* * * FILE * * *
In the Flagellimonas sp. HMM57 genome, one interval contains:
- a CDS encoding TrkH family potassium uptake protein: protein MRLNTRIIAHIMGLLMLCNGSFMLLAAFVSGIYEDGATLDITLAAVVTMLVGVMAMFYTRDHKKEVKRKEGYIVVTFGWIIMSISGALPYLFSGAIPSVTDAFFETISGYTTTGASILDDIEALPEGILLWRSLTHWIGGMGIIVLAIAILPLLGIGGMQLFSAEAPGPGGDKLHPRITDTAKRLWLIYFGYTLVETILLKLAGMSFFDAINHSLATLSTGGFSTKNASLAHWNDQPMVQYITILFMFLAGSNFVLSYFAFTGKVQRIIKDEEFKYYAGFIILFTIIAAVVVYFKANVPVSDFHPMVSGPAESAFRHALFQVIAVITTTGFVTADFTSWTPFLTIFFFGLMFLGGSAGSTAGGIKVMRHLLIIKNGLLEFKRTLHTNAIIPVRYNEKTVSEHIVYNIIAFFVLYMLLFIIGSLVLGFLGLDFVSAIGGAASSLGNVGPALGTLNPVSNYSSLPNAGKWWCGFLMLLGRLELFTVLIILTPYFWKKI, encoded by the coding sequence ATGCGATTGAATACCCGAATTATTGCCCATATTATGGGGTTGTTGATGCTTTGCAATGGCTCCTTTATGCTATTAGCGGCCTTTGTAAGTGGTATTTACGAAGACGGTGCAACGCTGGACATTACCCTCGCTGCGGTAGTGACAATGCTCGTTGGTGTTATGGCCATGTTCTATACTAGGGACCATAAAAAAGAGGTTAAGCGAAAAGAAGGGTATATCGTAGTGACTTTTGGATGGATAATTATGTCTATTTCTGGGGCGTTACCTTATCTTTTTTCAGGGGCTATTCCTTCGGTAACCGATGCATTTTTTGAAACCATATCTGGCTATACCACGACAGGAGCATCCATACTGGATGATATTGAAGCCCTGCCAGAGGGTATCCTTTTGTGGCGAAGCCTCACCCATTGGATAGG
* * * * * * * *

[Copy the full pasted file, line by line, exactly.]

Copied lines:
In the Flagellimonas sp. HMM57 genome, one interval contains:
- a CDS encoding TrkH family potassium uptake protein: protein MRLNTRIIAHIMGLLMLCNGSFMLLAAFVSGIYEDGATLDITLAAVVTMLVGVMAMFYTRDHKKEVKRKEGYIVVTFGWIIMSISGALPYLFSGAIPSVTDAFFETISGYTTTGASILDDIEALPEGILLWRSLTHWIGGMGIIVLAIAILPLLGIGGMQLFSAEAPGPGGDKLHPRITDTAKRLWLIYFGYTLVETILLKLAGMSFFDAINHSLATLSTGGFSTKNASLAHWNDQPMVQYITILFMFLAGSNFVLSYFAFTGKVQRIIKDEEFKYYAGFIILFTIIAAVVVYFKANVPVSDFHPMVSGPAESAFRHALFQVIAVITTTGFVTADFTSWTPFLTIFFFGLMFLGGSAGSTAGGIKVMRHLLIIKNGLLEFKRTLHTNAIIPVRYNEKTVSEHIVYNIIAFFVLYMLLFIIGSLVLGFLGLDFVSAIGGAASSLGNVGPALGTLNPVSNYSSLPNAGKWWCGFLMLLGRLELFTVLIILTPYFWKKI, encoded by the coding sequence ATGCGATTGAATACCCGAATTATTGCCCATATTATGGGGTTGTTGATGCTTTGCAATGGCTCCTTTATGCTATTAGCGGCCTTTGTAAGTGGTATTTACGAAGACGGTGCAACGCTGGACATTACCCTCGCTGCGGTAGTGACAATGCTCGTTGGTGTTATGGCCATGTTCTATACTAGGGACCATAAAAAAGAGGTTAAGCGAAAAGAAGGGTATATCGTAGTGACTTTTGGATGGATAATTATGTCTATTTCTGGGGCGTTACCTTATCTTTTTTCAGGGGCTATTCCTTCGGTAACCGATGCATTTTTTGAAACCATATCTGGCTATACCACGACAGGAGCATCCATACTGGATGATATTGAAGCCCTGCCAGAGGGTATCCTTTTGTGGCGAAGCCTCACCCATTGGATAGG